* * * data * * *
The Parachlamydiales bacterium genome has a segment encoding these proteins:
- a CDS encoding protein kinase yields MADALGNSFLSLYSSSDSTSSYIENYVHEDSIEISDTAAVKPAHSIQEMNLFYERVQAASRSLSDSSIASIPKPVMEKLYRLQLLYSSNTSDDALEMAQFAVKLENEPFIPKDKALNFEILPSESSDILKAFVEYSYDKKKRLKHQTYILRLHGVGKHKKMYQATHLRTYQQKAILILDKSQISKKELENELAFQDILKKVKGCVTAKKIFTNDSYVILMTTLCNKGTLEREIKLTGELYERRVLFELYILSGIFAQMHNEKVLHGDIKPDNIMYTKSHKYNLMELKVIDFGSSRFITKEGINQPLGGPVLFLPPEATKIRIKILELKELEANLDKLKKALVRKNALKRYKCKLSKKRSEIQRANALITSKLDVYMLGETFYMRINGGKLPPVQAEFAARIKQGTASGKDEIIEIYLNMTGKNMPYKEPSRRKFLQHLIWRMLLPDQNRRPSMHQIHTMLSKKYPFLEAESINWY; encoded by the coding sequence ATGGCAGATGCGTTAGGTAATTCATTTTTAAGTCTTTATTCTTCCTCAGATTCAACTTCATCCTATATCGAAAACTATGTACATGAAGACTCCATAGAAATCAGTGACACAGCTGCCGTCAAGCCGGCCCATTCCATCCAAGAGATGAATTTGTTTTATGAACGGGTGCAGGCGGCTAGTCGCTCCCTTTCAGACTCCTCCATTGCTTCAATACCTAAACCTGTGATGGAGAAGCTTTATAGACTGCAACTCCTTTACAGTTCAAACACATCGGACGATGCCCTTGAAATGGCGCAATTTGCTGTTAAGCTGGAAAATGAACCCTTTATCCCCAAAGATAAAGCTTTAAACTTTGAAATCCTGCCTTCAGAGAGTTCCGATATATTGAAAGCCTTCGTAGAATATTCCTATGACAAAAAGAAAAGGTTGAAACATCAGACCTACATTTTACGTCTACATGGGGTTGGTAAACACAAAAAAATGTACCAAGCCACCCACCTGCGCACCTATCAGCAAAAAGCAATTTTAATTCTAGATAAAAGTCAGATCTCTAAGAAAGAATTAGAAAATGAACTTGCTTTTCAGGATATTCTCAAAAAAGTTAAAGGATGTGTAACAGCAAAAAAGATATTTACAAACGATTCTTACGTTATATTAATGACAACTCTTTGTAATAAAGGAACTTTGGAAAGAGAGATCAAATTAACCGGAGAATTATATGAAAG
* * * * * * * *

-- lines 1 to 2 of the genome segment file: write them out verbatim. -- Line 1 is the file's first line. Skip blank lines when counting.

The Parachlamydiales bacterium genome has a segment encoding these proteins:
- a CDS encoding protein kinase yields MADALGNSFLSLYSSSDSTSSYIENYVHEDSIEISDTAAVKPAHSIQEMNLFYERVQAASRSLSDSSIASIPKPVMEKLYRLQLLYSSNTSDDALEMAQFAVKLENEPFIPKDKALNFEILPSESSDILKAFVEYSYDKKKRLKHQTYILRLHGVGKHKKMYQATHLRTYQQKAILILDKSQISKKELENELAFQDILKKVKGCVTAKKIFTNDSYVILMTTLCNKGTLEREIKLTGELYERRVLFELYILSGIFAQMHNEKVLHGDIKPDNIMYTKSHKYNLMELKVIDFGSSRFITKEGINQPLGGPVLFLPPEATKIRIKILELKELEANLDKLKKALVRKNALKRYKCKLSKKRSEIQRANALITSKLDVYMLGETFYMRINGGKLPPVQAEFAARIKQGTASGKDEIIEIYLNMTGKNMPYKEPSRRKFLQHLIWRMLLPDQNRRPSMHQIHTMLSKKYPFLEAESINWY; encoded by the coding sequence ATGGCAGATGCGTTAGGTAATTCATTTTTAAGTCTTTATTCTTCCTCAGATTCAACTTCATCCTATATCGAAAACTATGTACATGAAGACTCCATAGAAATCAGTGACACAGCTGCCGTCAAGCCGGCCCATTCCATCCAAGAGATGAATTTGTTTTATGAACGGGTGCAGGCGGCTAGTCGCTCCCTTTCAGACTCCTCCATTGCTTCAATACCTAAACCTGTGATGGAGAAGCTTTATAGACTGCAACTCCTTTACAGTTCAAACACATCGGACGATGCCCTTGAAATGGCGCAATTTGCTGTTAAGCTGGAAAATGAACCCTTTATCCCCAAAGATAAAGCTTTAAACTTTGAAATCCTGCCTTCAGAGAGTTCCGATATATTGAAAGCCTTCGTAGAATATTCCTATGACAAAAAGAAAAGGTTGAAACATCAGACCTACATTTTACGTCTACATGGGGTTGGTAAACACAAAAAAATGTACCAAGCCACCCACCTGCGCACCTATCAGCAAAAAGCAATTTTAATTCTAGATAAAAGTCAGATCTCTAAGAAAGAATTAGAAAATGAACTTGCTTTTCAGGATATTCTCAAAAAAGTTAAAGGATGTGTAACAGCAAAAAAGATATTTACAAACGATTCTTACGTTATATTAATGACAACTCTTTGTAATAAAGGAACTTTGGAAAGAGAGATCAAATTAACCGGAGAATTATATGAAAG